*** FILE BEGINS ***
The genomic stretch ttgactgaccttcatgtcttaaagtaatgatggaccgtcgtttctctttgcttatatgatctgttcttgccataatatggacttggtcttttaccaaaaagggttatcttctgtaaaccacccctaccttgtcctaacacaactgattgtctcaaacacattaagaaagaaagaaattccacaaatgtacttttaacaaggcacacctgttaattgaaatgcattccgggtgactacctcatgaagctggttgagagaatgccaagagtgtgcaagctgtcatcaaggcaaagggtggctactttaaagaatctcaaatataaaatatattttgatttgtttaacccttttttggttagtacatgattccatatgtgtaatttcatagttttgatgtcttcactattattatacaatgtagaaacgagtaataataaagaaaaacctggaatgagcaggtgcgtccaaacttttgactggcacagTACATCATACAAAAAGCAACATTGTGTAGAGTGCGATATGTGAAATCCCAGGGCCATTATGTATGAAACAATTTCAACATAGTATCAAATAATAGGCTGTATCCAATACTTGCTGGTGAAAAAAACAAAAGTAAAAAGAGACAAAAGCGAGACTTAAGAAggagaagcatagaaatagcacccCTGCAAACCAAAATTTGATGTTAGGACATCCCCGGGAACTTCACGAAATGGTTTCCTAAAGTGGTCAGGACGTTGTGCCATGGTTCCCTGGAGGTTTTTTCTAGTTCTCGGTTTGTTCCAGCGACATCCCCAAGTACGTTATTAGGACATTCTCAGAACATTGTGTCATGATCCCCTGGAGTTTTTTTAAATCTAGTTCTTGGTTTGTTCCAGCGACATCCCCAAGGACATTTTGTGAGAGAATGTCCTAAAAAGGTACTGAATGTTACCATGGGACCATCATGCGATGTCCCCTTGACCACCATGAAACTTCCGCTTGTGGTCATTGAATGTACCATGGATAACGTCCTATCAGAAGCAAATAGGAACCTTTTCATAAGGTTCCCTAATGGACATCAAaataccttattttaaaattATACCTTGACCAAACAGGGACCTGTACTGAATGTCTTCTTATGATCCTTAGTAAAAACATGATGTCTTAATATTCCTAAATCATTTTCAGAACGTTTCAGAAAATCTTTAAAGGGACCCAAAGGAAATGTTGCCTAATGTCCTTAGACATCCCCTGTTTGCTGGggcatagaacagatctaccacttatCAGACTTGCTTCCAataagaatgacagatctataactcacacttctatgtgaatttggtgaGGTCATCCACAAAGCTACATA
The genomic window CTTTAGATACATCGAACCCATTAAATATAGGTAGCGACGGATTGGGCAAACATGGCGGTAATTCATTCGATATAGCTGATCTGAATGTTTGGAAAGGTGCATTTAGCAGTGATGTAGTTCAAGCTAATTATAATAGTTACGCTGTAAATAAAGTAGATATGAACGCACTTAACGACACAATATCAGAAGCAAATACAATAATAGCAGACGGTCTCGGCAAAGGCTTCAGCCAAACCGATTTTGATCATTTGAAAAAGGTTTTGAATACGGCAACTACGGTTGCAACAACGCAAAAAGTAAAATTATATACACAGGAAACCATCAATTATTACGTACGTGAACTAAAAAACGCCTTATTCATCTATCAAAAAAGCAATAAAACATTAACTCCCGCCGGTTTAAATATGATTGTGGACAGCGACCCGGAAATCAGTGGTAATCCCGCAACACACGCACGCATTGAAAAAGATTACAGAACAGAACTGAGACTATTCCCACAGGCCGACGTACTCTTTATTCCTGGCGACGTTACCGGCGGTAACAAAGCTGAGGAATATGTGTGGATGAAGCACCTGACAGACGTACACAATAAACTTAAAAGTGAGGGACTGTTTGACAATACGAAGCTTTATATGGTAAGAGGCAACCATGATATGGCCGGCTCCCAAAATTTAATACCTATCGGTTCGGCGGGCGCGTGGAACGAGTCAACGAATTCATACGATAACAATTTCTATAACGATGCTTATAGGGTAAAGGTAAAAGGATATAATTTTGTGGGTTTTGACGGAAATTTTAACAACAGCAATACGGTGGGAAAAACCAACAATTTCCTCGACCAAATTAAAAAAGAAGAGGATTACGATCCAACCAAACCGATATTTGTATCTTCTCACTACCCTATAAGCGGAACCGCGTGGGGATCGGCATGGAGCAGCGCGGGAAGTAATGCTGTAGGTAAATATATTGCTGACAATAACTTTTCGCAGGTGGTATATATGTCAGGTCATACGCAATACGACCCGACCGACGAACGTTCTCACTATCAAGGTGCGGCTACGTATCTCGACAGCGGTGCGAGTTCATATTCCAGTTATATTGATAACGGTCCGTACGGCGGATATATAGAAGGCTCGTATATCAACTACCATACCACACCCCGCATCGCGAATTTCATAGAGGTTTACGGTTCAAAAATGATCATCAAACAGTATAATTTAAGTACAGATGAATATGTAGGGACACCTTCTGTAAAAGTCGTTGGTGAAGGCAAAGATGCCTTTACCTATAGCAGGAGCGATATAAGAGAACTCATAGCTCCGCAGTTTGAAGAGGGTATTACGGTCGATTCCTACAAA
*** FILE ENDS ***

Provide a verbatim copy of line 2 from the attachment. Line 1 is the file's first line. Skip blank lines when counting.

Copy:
The genomic window CTTTAGATACATCGAACCCATTAAATATAGGTAGCGACGGATTGGGCAAACATGGCGGTAATTCATTCGATATAGCTGATCTGAATGTTTGGAAAGGTGCATTTAGCAGTGATGTAGTTCAAGCTAATTATAATAGTTACGCTGTAAATAAAGTAGATATGAACGCACTTAACGACACAATATCAGAAGCAAATACAATAATAGCAGACGGTCTCGGCAAAGGCTTCAGCCAAACCGATTTTGATCATTTGAAAAAGGTTTTGAATACGGCAACTACGGTTGCAACAACGCAAAAAGTAAAATTATATACACAGGAAACCATCAATTATTACGTACGTGAACTAAAAAACGCCTTATTCATCTATCAAAAAAGCAATAAAACATTAACTCCCGCCGGTTTAAATATGATTGTGGACAGCGACCCGGAAATCAGTGGTAATCCCGCAACACACGCACGCATTGAAAAAGATTACAGAACAGAACTGAGACTATTCCCACAGGCCGACGTACTCTTTATTCCTGGCGACGTTACCGGCGGTAACAAAGCTGAGGAATATGTGTGGATGAAGCACCTGACAGACGTACACAATAAACTTAAAAGTGAGGGACTGTTTGACAATACGAAGCTTTATATGGTAAGAGGCAACCATGATATGGCCGGCTCCCAAAATTTAATACCTATCGGTTCGGCGGGCGCGTGGAACGAGTCAACGAATTCATACGATAACAATTTCTATAACGATGCTTATAGGGTAAAGGTAAAAGGATATAATTTTGTGGGTTTTGACGGAAATTTTAACAACAGCAATACGGTGGGAAAAACCAACAATTTCCTCGACCAAATTAAAAAAGAAGAGGATTACGATCCAACCAAACCGATATTTGTATCTTCTCACTACCCTATAAGCGGAACCGCGTGGGGATCGGCATGGAGCAGCGCGGGAAGTAATGCTGTAGGTAAATATATTGCTGACAATAACTTTTCGCAGGTGGTATATATGTCAGGTCATACGCAATACGACCCGACCGACGAACGTTCTCACTATCAAGGTGCGGCTACGTATCTCGACAGCGGTGCGAGTTCATATTCCAGTTATATTGATAACGGTCCGTACGGCGGATATATAGAAGGCTCGTATATCAACTACCATACCACACCCCGCATCGCGAATTTCATAGAGGTTTACGGTTCAAAAATGATCATCAAACAGTATAATTTAAGTACAGATGAATATGTAGGGACACCTTCTGTAAAAGTCGTTGGTGAAGGCAAAGATGCCTTTACCTATAGCAGGAGCGATATAAGAGAACTCATAGCTCCGCAGTTTGAAGAGGGTATTACGGTCGATTCCTACAAA